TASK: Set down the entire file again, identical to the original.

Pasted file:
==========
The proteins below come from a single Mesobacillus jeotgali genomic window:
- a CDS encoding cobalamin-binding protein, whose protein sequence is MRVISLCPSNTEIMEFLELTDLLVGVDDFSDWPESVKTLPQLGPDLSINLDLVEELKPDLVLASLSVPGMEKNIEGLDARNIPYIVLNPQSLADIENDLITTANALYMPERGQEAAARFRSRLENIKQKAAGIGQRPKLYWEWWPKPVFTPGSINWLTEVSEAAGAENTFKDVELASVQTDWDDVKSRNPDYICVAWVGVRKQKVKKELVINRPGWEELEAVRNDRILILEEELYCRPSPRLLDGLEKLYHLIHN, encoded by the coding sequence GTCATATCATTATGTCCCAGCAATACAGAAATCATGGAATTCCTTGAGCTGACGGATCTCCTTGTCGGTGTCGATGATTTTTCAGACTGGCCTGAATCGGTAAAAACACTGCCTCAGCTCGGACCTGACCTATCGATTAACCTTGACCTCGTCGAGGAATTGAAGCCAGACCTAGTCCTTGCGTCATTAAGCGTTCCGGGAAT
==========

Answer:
The proteins below come from a single Mesobacillus jeotgali genomic window:
- a CDS encoding cobalamin-binding protein, whose protein sequence is MRVISLCPSNTEIMEFLELTDLLVGVDDFSDWPESVKTLPQLGPDLSINLDLVEELKPDLVLASLSVPGMEKNIEGLDARNIPYIVLNPQSLADIENDLITTANALYMPERGQEAAARFRSRLENIKQKAAGIGQRPKLYWEWWPKPVFTPGSINWLTEVSEAAGAENTFKDVELASVQTDWDDVKSRNPDYICVAWVGVRKQKVKKELVINRPGWEELEAVRNDRILILEEELYCRPSPRLLDGLEKLYHLIHN, encoded by the coding sequence GTCATATCATTATGTCCCAGCAATACAGAAATCATGGAATTCCTTGAGCTGACGGATCTCCTTGTCGGTGTCGATGATTTTTCAGACTGGCCTGAATCGGTAAAAACACTGCCTCAGCTCGGACCTGACCTATCGATTAACCTTGACCTCGTCGAGGAATTGAAGCCAGACCTAGTCCTTGCGTCATTAAGCGTTCCGGGAAT